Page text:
How much house payment is too much? How much is just right? Housing Expense is defined as “PTIT(A)” ((Principle+Interest+Taxes+Insurance ((+Association )meaning HOA fees when applicable)) or 31%. 31% is the amount of your gross income industry experts believe to be “affordable”. This means if your income is $50,000 per year, (divided by 12) you earn $4,166 per month, and (times 31%) a $1,292 “housing expense” would be your limit suggested by financial advisors. Approximately 1/3 of your “gross monthly income”.
The percentage of your income taken up by your housing expense is considered Front End, “Debt To Income” (DTI) ratio. Housing expenses plus all other credit obligations are considered “Back End” DTI all other expenses such as utilities, cable, food etc, is “discretionary” and not considered in the calculation. Each mortgage loan available to consumers has its own Front End and Back End DTI ratio limits, or some lenders consider Back End ratio only. Back end ratios higher than roughly 41% begin to get into dangerous ground.
Most of us think, “we can afford $XXX amount for housing” which may or may not be in line with what financial experts would suggest (the 31% example above). The issue is, while most reputable lenders stick with the 31% housing debt standard or 40% total debt standard, not all do. Smaller lenders or those found online might completely disregard affordable ratios and if they do, and the borrower is not educated, trouble and foreclosure could be the result. I met a loan officer once who, when I asked her what their DTI limits were, responded: “I have gotten a 55% DTI approved”. I did not say out loud “You are setting people up for failure” but maybe I should have…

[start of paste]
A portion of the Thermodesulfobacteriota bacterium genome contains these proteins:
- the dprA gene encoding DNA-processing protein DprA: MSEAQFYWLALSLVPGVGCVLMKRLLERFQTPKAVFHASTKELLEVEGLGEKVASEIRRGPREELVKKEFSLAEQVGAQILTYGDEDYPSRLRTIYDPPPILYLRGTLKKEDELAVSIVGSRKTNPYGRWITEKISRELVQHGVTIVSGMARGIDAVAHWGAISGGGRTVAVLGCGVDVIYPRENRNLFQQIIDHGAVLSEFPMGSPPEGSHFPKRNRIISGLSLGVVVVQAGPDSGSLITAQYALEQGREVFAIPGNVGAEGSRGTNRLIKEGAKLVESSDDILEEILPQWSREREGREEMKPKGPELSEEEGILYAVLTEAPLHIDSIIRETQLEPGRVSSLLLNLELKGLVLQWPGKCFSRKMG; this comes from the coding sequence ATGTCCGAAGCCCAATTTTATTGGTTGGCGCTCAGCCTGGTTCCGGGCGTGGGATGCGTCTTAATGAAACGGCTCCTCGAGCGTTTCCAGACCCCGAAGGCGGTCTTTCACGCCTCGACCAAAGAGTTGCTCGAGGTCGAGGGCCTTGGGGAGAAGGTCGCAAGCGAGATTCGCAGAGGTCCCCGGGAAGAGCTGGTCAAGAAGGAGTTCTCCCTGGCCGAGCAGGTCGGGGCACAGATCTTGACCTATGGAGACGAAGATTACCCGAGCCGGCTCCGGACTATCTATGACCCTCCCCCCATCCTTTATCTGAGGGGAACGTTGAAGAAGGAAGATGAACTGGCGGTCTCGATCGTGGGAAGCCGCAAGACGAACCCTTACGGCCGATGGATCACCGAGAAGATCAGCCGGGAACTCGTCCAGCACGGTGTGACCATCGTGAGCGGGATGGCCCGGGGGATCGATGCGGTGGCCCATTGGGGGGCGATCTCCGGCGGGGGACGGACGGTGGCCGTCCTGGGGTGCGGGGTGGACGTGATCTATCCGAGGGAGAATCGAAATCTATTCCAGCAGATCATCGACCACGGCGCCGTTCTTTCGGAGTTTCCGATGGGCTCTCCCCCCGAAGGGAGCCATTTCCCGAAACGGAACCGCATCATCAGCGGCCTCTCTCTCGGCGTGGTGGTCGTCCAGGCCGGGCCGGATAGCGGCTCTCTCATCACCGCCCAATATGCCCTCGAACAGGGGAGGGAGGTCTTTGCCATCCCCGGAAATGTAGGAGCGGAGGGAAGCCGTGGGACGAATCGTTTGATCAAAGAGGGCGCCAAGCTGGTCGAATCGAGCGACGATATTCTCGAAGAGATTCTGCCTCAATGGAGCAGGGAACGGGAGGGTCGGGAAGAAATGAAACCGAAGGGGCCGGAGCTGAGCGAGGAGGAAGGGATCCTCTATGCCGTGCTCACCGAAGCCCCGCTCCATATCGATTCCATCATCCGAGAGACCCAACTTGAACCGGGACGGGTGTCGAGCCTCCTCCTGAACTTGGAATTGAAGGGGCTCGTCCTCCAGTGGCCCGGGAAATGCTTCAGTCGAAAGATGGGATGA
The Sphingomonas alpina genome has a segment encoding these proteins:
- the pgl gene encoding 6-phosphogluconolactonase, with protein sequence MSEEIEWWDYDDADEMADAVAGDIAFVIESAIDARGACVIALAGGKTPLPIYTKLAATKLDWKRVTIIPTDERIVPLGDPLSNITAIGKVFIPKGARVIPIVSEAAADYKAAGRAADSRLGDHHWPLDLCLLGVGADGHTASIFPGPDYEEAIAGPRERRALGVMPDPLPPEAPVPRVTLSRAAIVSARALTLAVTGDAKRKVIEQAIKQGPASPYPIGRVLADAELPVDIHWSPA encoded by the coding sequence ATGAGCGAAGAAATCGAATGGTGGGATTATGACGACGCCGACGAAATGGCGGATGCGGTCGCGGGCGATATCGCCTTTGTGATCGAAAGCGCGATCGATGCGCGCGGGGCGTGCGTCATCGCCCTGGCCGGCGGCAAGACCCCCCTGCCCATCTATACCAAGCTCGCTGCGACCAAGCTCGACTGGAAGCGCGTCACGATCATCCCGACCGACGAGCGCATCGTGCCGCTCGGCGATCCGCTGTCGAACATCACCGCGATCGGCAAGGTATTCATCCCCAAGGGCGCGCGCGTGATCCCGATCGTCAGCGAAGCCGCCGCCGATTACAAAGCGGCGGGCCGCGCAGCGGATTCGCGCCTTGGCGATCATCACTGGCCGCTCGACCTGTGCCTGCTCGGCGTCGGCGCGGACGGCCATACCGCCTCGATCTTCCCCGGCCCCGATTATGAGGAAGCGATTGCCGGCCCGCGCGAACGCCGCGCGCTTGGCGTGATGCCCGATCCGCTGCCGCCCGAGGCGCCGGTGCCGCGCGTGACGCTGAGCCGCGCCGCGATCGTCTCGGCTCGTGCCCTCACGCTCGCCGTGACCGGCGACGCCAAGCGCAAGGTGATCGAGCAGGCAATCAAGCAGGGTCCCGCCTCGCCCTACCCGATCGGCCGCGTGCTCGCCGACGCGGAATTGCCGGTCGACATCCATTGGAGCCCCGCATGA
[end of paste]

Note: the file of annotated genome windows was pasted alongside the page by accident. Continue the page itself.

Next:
When you commit to a house payment and “life happens” you may have unexpected repairs, or an unplanned car payment, medical bills or anything else that comes along. The 31% ratio is designed to help people manage the surprises (that and emergency savings!). If you encounter a lender that will push your limits to 45% or worse 55% DTI ratio and “life happens” – soon you’re finding yourself in an uphill battle.
Some of us can manage much higher ratios and some of us can NOT manage much lower ratios. What you can manage is driven by your personal practices.
You are, your own most important advocate. Know what you can afford instead of a lender telling you what they will give you. If you need help calculating your gross income, please feel free to email, call or message me!